July 9, 2004: Headlines: COS - Hungary: Training: SDSUniverse: Cherry Campbell trained 75 Peace Corps volunteers in Hungary to teach English

Peace Corps Online: Directory: Hungary: Peace Corps Hungary : The Peace Corps in Hungary: July 9, 2004: Headlines: COS - Hungary: Training: SDSUniverse: Cherry Campbell trained 75 Peace Corps volunteers in Hungary to teach English

By Admin1 (admin) (pool-141-157-22-73.balt.east.verizon.net - on Monday, July 12, 2004 - 7:18 pm: Edit Post

Cherry Campbell trained 75 Peace Corps volunteers in Hungary to teach English

Cherry Campbell trained 75 Peace Corps volunteers in Hungary to teach English

Cherry Campbell trained 75 Peace Corps volunteers in Hungary to teach English

American Language Institute Welcomes Cherry Campbell
By Steve Dolan

When Cherry Campbell was 9 years old, she was bitten by the travel bug while her family spent the summer in Europe.

“I was impressed with the people in Europe speaking many different languages,” she said. “I thought that was a really great thing and a wonderful way to foster communication and understanding among cultures.”

Campbell, the new academic director for the American Language Institute, has since been a practicing advocate of intercultural communication.

She spent a year of college in Germany, earned a Ph.D. in applied linguistics, was a Fulbright Lecture in Poland, and trained 75 Peace Corps volunteers in Hungary to teach English.

But joining ALI, a division of the College of Extended Studies, was like coming full-circle for the San Gabriel Valley native. As a child, she often visited relatives in Pacific Beach and near SDSU.

“Moving here really feels like moving home,” Campbell said. “My mom was born in Encinitas, went to Hoover High with (baseball legend) Ted Williams, and was selected "Fairest of the Fair" for San Diego County.”

Campbell attended South Hills High in West Covina. She studied as an undergraduate at UC Riverside, majoring in German and spending her junior year in northern Germany.

“I’ve been interested in languages since I was a kid,” she said. “I lived in a German house at UC Riverside. We spoke German at meals and enjoyed German cultural activities.”

When Campbell graduated from Riverside, she was planning to teach foreign languages; however, that was during a time when high schools statewide were eliminating foreign language study. Instead, Campbell switched directions, doing post-grad work at UCLA, and earning a certificate and Master’s degree in teaching English as a second Language (TESL), as well as her Ph.D. in applied linguistics.

Between Master’s and Ph.D., she taught intensive English in Santa Monica and also attended a Spanish program in Cuernavaca, Mexico. Later, she taught for 18 months at UCLA before beginning the Fulbright Lectureship to Poland.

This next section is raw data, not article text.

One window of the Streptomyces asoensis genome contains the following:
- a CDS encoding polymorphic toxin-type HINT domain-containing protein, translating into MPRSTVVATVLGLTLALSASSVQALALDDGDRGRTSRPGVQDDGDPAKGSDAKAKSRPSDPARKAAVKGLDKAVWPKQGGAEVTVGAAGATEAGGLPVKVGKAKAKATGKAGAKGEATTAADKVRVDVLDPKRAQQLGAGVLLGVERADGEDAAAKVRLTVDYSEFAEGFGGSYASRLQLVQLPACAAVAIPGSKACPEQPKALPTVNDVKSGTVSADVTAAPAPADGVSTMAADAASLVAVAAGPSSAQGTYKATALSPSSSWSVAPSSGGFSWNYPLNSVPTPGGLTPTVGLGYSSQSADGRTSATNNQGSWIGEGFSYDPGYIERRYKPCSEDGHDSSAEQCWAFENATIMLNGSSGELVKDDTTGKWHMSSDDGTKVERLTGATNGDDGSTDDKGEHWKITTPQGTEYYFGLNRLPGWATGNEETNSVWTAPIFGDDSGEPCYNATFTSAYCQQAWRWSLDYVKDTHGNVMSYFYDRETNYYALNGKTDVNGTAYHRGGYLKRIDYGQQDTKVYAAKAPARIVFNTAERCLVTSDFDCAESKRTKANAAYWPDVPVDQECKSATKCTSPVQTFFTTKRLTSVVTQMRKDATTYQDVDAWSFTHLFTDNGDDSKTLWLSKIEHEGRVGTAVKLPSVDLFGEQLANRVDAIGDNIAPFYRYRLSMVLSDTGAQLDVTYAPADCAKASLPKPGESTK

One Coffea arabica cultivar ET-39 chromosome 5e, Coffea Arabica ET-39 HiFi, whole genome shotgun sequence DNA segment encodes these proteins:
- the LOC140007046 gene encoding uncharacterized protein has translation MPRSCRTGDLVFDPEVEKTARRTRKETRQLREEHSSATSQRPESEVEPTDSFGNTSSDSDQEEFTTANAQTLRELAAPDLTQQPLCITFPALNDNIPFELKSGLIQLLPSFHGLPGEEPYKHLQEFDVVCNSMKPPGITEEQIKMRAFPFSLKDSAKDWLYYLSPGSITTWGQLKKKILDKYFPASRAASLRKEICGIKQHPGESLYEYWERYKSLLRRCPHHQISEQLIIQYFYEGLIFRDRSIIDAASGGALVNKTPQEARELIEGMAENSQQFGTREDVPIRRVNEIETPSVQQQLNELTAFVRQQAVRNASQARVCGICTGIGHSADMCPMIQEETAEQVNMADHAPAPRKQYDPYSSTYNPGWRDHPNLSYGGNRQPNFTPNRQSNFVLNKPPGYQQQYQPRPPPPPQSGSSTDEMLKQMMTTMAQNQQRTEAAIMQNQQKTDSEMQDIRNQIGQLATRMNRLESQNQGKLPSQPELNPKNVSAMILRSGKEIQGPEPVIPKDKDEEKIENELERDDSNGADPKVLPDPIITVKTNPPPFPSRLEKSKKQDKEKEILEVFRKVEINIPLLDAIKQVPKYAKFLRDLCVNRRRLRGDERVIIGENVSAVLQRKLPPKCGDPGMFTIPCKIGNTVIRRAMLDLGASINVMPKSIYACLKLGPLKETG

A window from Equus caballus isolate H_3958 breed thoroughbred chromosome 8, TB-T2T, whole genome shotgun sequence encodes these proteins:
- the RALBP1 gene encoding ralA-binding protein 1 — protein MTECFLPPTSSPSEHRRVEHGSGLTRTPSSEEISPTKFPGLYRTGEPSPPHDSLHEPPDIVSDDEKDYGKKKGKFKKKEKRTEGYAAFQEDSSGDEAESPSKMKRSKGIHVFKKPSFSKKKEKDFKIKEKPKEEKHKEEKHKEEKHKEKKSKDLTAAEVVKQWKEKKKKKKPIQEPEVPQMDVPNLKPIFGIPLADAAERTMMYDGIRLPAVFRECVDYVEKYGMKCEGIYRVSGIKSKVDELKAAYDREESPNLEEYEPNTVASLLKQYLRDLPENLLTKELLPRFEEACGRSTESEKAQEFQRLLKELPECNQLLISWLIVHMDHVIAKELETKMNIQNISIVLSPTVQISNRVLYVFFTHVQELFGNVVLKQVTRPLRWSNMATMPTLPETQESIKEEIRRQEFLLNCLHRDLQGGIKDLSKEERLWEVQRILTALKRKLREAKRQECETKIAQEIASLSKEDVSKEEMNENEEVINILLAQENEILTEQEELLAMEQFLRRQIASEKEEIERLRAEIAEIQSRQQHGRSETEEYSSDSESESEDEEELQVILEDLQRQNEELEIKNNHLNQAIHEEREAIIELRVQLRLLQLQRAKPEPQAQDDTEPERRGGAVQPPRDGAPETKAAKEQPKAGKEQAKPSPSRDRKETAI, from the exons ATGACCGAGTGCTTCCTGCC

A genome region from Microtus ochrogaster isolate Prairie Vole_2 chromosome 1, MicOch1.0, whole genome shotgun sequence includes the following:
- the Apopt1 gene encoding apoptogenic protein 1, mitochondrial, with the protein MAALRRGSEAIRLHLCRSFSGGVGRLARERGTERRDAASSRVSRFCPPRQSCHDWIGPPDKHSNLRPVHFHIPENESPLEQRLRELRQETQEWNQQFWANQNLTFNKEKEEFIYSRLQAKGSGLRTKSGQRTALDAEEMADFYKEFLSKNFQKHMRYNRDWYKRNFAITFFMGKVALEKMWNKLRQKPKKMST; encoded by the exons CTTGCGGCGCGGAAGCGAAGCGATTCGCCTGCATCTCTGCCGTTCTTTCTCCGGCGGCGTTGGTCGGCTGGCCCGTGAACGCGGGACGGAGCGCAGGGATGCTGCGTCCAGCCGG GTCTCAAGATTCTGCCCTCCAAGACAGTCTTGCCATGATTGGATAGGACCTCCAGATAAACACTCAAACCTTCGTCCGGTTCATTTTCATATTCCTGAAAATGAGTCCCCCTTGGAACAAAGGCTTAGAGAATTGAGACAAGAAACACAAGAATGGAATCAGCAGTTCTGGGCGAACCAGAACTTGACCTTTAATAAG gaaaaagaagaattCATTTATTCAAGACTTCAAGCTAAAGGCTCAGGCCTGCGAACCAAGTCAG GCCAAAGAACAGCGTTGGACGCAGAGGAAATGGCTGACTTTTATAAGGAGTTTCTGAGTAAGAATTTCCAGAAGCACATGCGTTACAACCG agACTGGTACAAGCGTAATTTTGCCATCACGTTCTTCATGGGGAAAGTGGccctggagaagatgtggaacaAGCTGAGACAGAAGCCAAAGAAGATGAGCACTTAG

“Everything changed in that society while I was there. The day I left Poland, the new government took over after their first democratic election ever,” Campbell said. “Later that fall, the Berlin Wall came down. It was quite a time over there.”

She came back to UCLA from Poland, teaching writing for one year. Then the opportunity came about to train the Peace Corps volunteers in Hungary to teach English.

A few years later, Campbell became the program head of English studies at the Monterey Institute of International Studies, where the emphasis was on English courses for international students working towards Master’s degrees. During her six years in Monterey, she met a professional singer at the Carmel Bach Festival. She and Scott Whitaker were engaged, and eventually, married.

Since Campbell began with ALI, she has been most impressed with the teaching staff and students. “The ALI draws the whole world to SDSU. We have students here right now from Korea, Taiwan, Italy, Turkey, Spain, Japan, and the list goes on,” she said.

“I’m impressed by the experience of the faculty,” she added. “They nearly all have Master’s degrees, and they have a lot of teaching experience here, and other places, even abroad. They’re just top notch.”

In Campbell’s spare time, she enjoys travel writing and has even authored a book titled “Teaching Second-Language Writing.” In addition, she relishes the opportunity to grow a sub-tropical garden in San Diego.

But all of that must be sandwiched around her busy schedule at ALI.

Some postings on Peace Corps Online are provided to the individual members of this group without permission of the copyright owner for the non-profit purposes of criticism, comment, education, scholarship, and research under the "Fair Use" provisions of U.S. Government copyright laws and they may not be distributed further without permission of the copyright owner. Peace Corps Online does not vouch for the accuracy of the content of the postings, which is the sole responsibility of the copyright holder.

Story Source: SDSUniverse

This story has been posted in the following forums: : Headlines; COS - Hungary; Training



By Sofia Penabaz ( on Wednesday, February 26, 2014 - 3:23 am: Edit Post

Cherry was my Linguistics professor at Sonoma State University from 1998 to 2000. She was a wonderful, creative, gentle person. Her teaching led me to Japan, where I have lived for ten years now. I have not seen her in almost 15 years, and reading this article gave me a deeper insight into her life, and brought back memories. Thank you.

Add a Message

This is a public posting area. Enter your username and password if you have an account. Otherwise, enter your full name as your username and leave the password blank. Your e-mail address is optional.